SRM 7.0 in the SAP Business Suite
SRM 7.0 is scheduled to be released in Q4 as part of the SAP Business Suite release. The Procurement vision remains the same – to be an integrated sourcing and procurement platform that supports purchasing as a strategic value contributor to the business – but the delivery model will change with the Business Suite release. The Business Suite will draw on the core strengths of SAP Supplier Relationship Management (SRM) and ERP Materials Management (MM) to deliver the Procurement vision.
Procurement Platform – Stable Core
SRM 7.0 will deliver a stable core (software architecture and ESOA services) on which customers can extend the functionality. SAP will provide additional Procurement functionality to the core through optional enhancement packs, which will provide customers with the latest technology and business processes without a costly upgrade. In other words, there are no foreseeable plans for SRM 8.0, but there is a long-term roadmap that delivers new procurement features and functions through a series of enhancement packs.
If we take a look at traditional software delivery, an upgrade requires an “all or none” deployment and thorough testing. By contrast, in the enhancement pack model, customers can pick and choose the functionality they want to deploy using a switch framework to “flip the switch” on the functionality they want to deploy. Thus, customers can target the functionality that provides the greatest benefit to their business. In addition, the enhancement packs are lightweight and isolated testing reduces the testing effort for customers.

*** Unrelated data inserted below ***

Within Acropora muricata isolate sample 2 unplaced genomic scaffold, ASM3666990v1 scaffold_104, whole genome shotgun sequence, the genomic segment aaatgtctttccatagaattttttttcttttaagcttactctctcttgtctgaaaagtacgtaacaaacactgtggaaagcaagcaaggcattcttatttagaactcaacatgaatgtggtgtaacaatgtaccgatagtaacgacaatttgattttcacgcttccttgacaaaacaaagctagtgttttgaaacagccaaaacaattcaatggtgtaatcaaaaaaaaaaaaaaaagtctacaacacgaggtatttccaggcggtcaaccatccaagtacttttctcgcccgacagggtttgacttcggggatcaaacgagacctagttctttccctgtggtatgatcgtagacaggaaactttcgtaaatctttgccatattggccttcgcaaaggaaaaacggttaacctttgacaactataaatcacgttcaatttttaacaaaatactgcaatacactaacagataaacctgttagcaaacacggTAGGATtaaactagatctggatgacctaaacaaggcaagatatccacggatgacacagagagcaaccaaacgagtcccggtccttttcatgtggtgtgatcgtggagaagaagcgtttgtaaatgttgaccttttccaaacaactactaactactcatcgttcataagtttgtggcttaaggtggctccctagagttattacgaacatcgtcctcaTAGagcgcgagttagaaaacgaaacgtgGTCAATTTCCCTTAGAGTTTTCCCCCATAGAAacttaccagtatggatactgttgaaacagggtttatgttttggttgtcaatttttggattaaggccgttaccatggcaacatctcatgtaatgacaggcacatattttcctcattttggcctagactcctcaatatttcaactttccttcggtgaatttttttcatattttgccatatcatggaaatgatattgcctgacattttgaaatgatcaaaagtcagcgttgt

From a development perspective, the Business Suite concept enables Procurement to leverage functionality that is in the suite. For Procurement, the main contributors will be SRM and MM. MM has a long successful history in tactical processes, including subcontracting, complex services, material planning, and industry-specific processes to name just a few. SRM, on the other hand, has delivered simplified user interfaces, supplier collaboration, centralized purchasing, and strategic purchasing functionality, such as sourcing, contract management, supplier management, and spend analytics. Future development will leverage SRM’s and MM’s core capabilities to deliver complete and integrated Procurement scenarios to customers. Accordingly, the Business Suite, with the inherent enhancement pack approach, will enable SAP to bring innovative Procurement features and functions to market more quickly.